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#14
guys! i dont know what to do! i tried what perry suggested, but no matter how tight or loose the saddle is, the difference between the open note and the 12th fret note remains the same! the 12th fret note is just as flat! this is reeeeally confusing! i'm using guitarfxbox tuner since i dont have real one...maybe thats faulty...i dont know
#17
ok i checked the b string and adjusted it...the B string is fine now...but i reeeeally had to loosen the saddle...almost to its limit....the high E string needs more loosening than that but its already reached its limit!
#18
so, youve loosened the saddle screw right? Make sure you give the saddle a bit of a nudge to make sure it moves. sometimes there is a groove worn in there, and it likes to stay in that position.

Regards,
Perry Ormsby

Pevious builds:
HERE!
#20
ummm ok problem not quite solved yet! i loosened the saddle and gave it a lil push...the pushing worked...that is, the saddle moved...BUT that didnt quite solve the intonation problem...i needed to loosen it a lil more...so i did...then i gave the saddle another push... and the saddle slid right off the bridge and came to halt next to the bridge pickup!!! the screw wasnt holding it anymore!!! theres something seriously wrong with this guitar...i never really noticed anything wrong with the intonation before...i realized only recently that it didnt sound quite right when i played the higher notes...
#21
1st thing you need to do is get the saddle back on.

There are a few more option that might work depending on how far off things actually are.

You could raise your action
loosen the springs on your trem
use a heavier strings
push harder when you play the higher frets
it could even be as easy as changing the brand of strings

Compensation at the nut might be an option as well. How is the intonation on the 7th fret? How is it on the 20th fret?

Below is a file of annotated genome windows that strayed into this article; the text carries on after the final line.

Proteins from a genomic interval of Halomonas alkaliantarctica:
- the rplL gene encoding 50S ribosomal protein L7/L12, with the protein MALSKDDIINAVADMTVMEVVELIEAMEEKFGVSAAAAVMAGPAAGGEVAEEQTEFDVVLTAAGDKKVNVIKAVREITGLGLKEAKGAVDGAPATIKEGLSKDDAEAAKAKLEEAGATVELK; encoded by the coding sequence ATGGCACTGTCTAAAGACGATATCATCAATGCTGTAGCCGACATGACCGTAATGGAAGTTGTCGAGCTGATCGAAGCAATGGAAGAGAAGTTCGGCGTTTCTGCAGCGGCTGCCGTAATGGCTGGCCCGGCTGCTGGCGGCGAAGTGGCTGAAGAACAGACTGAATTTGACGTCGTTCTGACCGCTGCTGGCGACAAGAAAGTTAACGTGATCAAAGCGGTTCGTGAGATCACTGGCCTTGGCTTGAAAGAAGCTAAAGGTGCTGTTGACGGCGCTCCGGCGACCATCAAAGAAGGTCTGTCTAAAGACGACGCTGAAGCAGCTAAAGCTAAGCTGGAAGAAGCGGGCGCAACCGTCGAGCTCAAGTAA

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#22
how would raising the action help? would i need to loosen the saddles less if i raise the action?
i tried using heavier strings once but it ****ed up the neck's relief...lol that was painful...i'm not doing that again...
pushing harder at higher frets doesnt do it either...the note is way too flat...i have to bend the string considerably to get the right note...
i could try changing the brand of strings i guess... by the way, mine are pretty old and a lil rusty...does that affect intonation?
#23
If they are old strings that could be your whole problem. I'd change them before I adjusted anything else

Raising the action means you have to strech the strings more to make contact with the fret which in turn makes the string a little sharp so yeah... It means that the saddle doesn't need to be as loose.
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#24
yeah k i was think bout changing the strings anyway...but really...i thought this intonation thing was all about the length of the string...how can old strings make a difference...
#25
The rust and gunge on old strings changes the nodes. That means the regular mathmatical formular for fretspacing is thrown out the window.
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#26
i see...well i just snapped my high E trying to reintonate...i guess a new pack is in order then... thanks for your help! really appreciate!